Example l.-Active carbon was loaded with 0.5% of ethyl mercaptan by means of adsorbing gaseous ethyl mercaptan thereto. One day later, 50 kg. of the absorbent mass thus prepared were introduced into a column and water containing 0.1-3 mg. of Hg/liter was passed through the column at a rate of 5 bed volumes per hour. After the passage of 300 CBM of water the experiment was terminated, but the efficiency of the filter had not yet decreased at this time. The water downstream of the column was found by activation analysis to have a mercury content of 0.015 mg./liter.

In this experiment the mercury absorption was found to correspond to the theoretical value of 100 g. per 62 g. of ethyl mercaptan.

When the absorbent bed is saturated with mercury the latter may be stripped oiT by subjecting the bed to roasting (:heating in the presence of oxygen).

Example 2.- kg. of active carbon consisting of l. x 5 mm. particles (gas absorption carbon) were loaded with 250 mg. of ethyl mercaptan, the mercaptan being passed therethrough in gaseous state for 24 hours. The mercaptan-containing carbon material thus obtained was filled into a conventional 40 x 200 cm. column. Waste water which had been discharged from a chlorine-alkali plant, had been treated with an oxidant for ionization of its metal content, and had been passed through an ion exchanger, was then passed through the absorption column described above. Analyses over a three-week period showed that the mercury content varied between 0.005 and 0.02 mg./liter.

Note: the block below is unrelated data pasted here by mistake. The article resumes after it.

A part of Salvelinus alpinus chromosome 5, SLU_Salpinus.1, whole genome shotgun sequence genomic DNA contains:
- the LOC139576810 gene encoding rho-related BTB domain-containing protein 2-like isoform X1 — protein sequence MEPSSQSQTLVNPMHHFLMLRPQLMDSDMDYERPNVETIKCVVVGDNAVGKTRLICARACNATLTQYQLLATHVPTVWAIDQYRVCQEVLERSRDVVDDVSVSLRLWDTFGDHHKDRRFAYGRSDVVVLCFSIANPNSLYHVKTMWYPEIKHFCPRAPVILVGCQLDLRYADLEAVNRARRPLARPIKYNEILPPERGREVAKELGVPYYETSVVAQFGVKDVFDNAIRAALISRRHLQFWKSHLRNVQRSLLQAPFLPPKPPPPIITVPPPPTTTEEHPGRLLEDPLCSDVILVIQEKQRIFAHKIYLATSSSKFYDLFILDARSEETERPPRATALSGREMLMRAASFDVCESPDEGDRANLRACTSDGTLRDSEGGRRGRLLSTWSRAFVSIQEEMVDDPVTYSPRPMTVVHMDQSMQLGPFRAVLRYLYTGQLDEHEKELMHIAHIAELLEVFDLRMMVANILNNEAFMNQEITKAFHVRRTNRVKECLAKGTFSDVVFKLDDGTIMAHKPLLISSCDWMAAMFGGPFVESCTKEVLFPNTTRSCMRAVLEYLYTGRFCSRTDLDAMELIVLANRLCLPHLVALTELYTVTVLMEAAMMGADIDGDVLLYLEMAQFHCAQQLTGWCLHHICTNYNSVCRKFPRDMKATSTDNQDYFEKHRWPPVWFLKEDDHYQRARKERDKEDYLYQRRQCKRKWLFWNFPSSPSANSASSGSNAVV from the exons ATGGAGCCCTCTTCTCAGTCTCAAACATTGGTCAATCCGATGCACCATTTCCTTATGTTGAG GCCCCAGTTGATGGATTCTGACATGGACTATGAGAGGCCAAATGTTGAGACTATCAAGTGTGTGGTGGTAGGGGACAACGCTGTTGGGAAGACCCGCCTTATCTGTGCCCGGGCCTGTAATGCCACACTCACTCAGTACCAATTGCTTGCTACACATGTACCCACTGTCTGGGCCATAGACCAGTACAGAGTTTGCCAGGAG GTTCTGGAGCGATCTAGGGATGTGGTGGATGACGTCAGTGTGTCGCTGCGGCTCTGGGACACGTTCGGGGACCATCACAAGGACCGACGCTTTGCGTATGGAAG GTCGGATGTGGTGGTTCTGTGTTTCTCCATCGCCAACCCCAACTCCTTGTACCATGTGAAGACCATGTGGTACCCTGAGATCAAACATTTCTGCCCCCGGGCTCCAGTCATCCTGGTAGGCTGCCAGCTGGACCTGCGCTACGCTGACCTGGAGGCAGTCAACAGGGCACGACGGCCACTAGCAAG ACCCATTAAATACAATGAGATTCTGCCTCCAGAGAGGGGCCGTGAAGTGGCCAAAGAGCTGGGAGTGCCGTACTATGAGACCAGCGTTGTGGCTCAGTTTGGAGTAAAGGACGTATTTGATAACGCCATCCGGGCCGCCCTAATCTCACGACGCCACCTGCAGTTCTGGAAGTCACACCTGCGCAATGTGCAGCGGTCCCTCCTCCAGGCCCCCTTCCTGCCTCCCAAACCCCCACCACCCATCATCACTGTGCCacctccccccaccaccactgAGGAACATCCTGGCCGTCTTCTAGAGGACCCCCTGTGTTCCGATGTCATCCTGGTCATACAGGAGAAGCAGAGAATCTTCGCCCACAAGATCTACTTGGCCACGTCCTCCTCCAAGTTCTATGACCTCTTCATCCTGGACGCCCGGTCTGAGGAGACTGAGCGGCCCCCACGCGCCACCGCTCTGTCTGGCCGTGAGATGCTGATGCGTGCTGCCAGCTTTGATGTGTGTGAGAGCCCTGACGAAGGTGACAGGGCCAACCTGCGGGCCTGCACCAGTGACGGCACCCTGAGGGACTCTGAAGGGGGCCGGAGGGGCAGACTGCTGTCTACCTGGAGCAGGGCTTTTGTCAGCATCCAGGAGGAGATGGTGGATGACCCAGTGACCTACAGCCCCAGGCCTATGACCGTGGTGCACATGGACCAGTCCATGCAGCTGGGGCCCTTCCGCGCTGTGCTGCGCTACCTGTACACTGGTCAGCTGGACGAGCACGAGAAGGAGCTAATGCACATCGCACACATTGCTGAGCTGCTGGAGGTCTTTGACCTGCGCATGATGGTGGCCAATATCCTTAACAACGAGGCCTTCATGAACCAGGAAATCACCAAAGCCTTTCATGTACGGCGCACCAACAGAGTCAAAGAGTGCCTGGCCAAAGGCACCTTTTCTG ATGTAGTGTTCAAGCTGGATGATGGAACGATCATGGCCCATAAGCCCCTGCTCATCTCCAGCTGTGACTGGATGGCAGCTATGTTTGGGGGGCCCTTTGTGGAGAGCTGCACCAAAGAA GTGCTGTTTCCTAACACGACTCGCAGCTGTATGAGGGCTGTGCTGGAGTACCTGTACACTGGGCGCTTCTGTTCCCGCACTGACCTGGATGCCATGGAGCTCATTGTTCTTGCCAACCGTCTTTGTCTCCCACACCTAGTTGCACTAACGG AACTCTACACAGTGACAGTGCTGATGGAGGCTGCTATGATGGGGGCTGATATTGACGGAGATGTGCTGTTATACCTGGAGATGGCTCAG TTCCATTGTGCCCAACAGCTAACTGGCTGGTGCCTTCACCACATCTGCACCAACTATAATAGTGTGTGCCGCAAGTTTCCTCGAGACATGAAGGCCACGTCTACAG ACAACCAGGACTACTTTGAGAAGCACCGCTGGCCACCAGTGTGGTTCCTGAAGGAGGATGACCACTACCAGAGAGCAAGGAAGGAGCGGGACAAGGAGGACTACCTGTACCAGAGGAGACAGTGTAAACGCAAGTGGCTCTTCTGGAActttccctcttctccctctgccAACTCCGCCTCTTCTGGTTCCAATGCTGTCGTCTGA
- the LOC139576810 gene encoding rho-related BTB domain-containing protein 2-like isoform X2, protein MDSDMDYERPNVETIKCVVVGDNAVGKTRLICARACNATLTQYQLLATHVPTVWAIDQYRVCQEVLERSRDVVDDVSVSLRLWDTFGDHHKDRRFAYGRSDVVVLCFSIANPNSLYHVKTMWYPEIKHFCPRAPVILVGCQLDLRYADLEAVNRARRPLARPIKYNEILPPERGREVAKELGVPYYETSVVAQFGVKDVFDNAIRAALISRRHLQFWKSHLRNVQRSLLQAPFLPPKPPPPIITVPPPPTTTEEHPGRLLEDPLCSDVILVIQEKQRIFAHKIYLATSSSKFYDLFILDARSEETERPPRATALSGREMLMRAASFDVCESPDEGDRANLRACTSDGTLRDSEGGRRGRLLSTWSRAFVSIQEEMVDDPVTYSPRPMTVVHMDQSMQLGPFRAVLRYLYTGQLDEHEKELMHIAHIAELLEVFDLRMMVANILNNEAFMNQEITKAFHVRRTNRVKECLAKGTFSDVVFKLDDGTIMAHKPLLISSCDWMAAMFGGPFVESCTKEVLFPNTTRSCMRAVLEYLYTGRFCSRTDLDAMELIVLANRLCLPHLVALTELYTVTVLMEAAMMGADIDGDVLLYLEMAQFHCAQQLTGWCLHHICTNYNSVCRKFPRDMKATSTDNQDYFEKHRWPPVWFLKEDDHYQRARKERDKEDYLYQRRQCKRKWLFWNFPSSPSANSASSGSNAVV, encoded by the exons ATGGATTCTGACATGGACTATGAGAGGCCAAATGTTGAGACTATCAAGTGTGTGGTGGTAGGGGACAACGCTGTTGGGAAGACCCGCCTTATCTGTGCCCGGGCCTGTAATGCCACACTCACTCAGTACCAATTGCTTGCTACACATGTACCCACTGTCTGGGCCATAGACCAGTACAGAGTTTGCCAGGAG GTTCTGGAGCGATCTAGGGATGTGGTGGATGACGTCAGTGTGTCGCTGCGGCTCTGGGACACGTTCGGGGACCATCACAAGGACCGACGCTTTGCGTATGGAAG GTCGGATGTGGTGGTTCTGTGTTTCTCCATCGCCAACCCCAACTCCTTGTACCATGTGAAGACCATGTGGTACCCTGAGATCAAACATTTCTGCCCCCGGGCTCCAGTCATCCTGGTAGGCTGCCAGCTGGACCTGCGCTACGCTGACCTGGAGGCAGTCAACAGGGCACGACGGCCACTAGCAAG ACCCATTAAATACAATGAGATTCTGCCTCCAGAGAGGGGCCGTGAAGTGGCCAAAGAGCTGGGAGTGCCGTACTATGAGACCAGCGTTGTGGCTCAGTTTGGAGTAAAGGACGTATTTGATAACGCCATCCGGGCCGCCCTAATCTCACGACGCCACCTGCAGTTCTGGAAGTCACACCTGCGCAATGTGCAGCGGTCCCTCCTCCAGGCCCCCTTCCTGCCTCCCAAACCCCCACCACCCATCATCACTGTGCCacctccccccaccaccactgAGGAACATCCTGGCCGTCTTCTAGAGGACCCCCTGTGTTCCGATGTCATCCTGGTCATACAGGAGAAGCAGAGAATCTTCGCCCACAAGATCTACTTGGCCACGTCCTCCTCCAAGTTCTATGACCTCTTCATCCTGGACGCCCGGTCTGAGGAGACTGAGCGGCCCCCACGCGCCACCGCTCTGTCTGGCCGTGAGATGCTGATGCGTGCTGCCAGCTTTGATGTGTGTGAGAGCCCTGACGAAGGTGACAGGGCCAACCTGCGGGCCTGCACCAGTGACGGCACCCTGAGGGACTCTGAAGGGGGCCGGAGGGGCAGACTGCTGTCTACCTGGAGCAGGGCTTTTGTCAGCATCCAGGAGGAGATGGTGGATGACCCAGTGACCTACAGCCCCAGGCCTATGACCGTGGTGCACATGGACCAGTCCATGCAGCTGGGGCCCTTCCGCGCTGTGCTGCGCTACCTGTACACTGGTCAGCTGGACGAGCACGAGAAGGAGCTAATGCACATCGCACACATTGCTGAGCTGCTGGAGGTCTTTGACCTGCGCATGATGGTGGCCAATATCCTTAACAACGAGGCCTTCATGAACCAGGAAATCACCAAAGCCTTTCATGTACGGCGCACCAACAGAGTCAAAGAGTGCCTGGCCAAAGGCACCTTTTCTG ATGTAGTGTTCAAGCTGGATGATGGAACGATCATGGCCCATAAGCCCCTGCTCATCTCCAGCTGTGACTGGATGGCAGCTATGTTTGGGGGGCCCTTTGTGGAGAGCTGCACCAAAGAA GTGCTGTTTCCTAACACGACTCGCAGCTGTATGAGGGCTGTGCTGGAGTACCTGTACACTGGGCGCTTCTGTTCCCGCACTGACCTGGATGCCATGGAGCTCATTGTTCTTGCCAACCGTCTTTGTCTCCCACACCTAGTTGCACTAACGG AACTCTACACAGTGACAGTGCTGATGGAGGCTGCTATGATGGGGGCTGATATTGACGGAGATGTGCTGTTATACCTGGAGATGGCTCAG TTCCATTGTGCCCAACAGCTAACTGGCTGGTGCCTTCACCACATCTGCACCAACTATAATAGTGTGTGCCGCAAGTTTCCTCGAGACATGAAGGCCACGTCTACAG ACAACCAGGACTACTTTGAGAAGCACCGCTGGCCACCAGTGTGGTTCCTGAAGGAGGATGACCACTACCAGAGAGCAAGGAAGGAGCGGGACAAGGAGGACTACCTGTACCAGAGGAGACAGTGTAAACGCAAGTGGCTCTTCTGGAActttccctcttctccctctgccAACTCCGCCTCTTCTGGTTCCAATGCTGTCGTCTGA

Example 3.The method of Example 2 was repeated except that in this case methyl mercaptan was employed instead of ethyl mercaptan. The same effect was obtained.

Example 4.The method of Example 2 was repeated except that in this case the carbon was loaded with 1000 g. of ethyl mercaptan. The length of the useful life of the absorbent bed corresponded to the theoretical value.